This event is open to all branches of service.

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Diversity in the Texas National Guard Reflects MLK’s Vision

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THE DREAM CONTINUES

Story by Spc. Michael Giles, 100th Mobile Public Affairs Detachment

            It is not every day that a man or woman gets the opportunity to voice their opinion to the masses. Even less likely is the occurrence that not only is the message heard, but repeated time and time again to the point that the original speaker becomes a household name and the message legendary. Such are the words spoken by Dr. Martin Luther King on that fateful day in 1963 on the steps of the Lincoln memorial in the nation’s capital in Washington, D.C.

           King came from humble beginnings in Alabama, but even as a young man, he seemed destined for greatness.  Born January 1929 in Atlanta, Georgia, King began breaking boundaries as a teenager. His scores on college entrance exams were so exceptional that he skipped high school graduation and entered Morehouse College at the age of 15. With a Bachelor’s degree in Sociology, King entered seminary in 1948 and went on to become the third generation Baptist minister following his father and grandfather.  

          King was well known as a passionate and charismatic public speaker throughout his life and ultimately became recognized as one of the nation’s most significant civil rights leaders.  King is known by most for his involvement in the bus boycott that led to the 1956 Supreme Court declaration that bus segregation was unconstitutional and for the march on the Washington Mall where he delivered his “I Have a Dream” speech. His leadership was instrumental in helping the United States achieve its current level of racial equality, which is reflected in the diversity of the Texas Army National Guard.

            Recognition and celebration of King’s contributions include the Nobel Peace Prize, which he received in 1964, and the Presidential Medal of Freedom and the Congressional Gold Medal, which were awarded posthumously to him in 1977 and 2004. There are an estimated 700 streets in 39 states that are named after him, and the third Monday in January every year has been declared a national holiday in his honor.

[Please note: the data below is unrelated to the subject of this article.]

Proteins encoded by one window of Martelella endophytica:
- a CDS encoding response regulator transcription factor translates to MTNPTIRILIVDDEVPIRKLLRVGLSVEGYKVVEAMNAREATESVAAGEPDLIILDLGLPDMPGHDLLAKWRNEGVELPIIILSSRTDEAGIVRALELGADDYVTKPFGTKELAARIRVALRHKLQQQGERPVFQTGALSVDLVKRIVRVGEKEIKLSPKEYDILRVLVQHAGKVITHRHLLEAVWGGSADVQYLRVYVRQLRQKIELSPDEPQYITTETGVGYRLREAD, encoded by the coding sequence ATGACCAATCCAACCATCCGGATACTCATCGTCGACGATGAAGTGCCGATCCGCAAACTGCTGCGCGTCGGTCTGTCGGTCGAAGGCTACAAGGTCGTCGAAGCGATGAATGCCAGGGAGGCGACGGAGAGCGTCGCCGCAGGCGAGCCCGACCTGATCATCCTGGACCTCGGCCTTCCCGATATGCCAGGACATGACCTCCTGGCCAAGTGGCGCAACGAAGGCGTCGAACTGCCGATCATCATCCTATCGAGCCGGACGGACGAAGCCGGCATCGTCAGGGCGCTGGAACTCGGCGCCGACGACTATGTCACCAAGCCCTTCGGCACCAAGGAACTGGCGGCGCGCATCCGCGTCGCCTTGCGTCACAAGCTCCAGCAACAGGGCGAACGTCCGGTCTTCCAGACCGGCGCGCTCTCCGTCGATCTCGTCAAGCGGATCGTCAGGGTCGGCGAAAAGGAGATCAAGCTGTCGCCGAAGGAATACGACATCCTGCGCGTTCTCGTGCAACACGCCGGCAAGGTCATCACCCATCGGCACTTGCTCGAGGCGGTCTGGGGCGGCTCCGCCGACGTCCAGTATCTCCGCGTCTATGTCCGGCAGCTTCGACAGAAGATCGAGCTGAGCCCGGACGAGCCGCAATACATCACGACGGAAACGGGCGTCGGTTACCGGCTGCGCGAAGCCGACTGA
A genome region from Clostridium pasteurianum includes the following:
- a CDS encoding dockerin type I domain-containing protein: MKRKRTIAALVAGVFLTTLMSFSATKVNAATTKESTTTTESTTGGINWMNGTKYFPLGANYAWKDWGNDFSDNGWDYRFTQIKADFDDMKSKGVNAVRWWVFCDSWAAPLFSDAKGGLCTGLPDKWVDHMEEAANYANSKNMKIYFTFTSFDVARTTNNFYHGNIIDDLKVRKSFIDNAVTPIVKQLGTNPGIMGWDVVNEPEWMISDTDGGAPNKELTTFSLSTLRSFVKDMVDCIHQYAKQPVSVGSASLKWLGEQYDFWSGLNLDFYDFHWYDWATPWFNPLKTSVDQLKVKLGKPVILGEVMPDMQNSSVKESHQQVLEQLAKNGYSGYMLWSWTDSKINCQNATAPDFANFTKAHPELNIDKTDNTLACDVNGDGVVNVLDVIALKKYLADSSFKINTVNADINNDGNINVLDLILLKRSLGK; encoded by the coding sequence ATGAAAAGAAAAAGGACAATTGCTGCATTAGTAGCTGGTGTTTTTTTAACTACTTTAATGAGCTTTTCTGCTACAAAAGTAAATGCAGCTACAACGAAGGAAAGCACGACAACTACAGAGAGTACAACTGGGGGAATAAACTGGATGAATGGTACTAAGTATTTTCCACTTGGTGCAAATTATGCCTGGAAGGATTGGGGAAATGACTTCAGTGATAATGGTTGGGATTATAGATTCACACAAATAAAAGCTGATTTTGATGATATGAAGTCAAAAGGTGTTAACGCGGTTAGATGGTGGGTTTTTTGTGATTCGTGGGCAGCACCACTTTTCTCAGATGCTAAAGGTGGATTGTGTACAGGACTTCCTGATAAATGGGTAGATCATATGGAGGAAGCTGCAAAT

Cpl. Cornelius T. Rivers, a counterintelligence agent with the Headquarters Command 71st Theater Information Operations Group, appreciates the racial diversity he sees among the high-ranking Soldiers he works with.

 “I don’t think that would have been possible had it not been for Martin Luther King,” said Rivers. 

“His speech was not just for African Americans,” he said, referring to King’s “I Have a Dream” speech. “It was equal opportunity for everyone.”

            Sgt. Maj. Wilson L. Early, 36th Infantry Division’s former command sergeant major, said that he has seen the military become more mindful of diversity since he enlisted in 1979.

            “We come from all walks of life, with many experiences,” he said. “Bringing this all together and making it work takes leaders with the mindset of mission first and the understanding that any one of us can become the leaders of tomorrow.”

            Early said that the Army needs to continue making opportunities for all to succeed.  “We have had diversity at the highest levels in the Texas Army National Guard and our Army,” he said. “When Soldiers see Senior Leaders that look like them and come from the same background as them, we all do better as an Army.”

            Early said that living in and creating an Army that reflects Dr. King’s dream is an ongoing process.

            “The dream continues,” he said. “As we continue to make strides in this direction the dream continues to move. We have some great leaders making good decisions for the future of our Army.  Trust in them.”

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Before there were wind talkers, Texas had the Choctaw code talkers

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Commentary by: Capt. Martha C. Nigrelle

Throughout our Texas Military Forces (TXMF) history, Native American Soldiers have made numerous unique and significant contributions to our force. 

During World War I, members of the Choctaw tribe fought with the 36th Infantry Division, many serving as “code talkers.” According to the TXMF Museum, the German Army was often successful in tapping the American Army’s phone lines during the war, enabling the Germans to know the locations of both troops and supplies.

The tides changed for the German Army when the 36th Infantry Division introduced their Choctaw code talkers.  The TXMF Museum’s records show a Ms. Mozelle Dawson of Coalinga, Calif., memoirs of her father, Albert Billy, a Choctaw warrior, and Soldier of the Texas Army National Guard,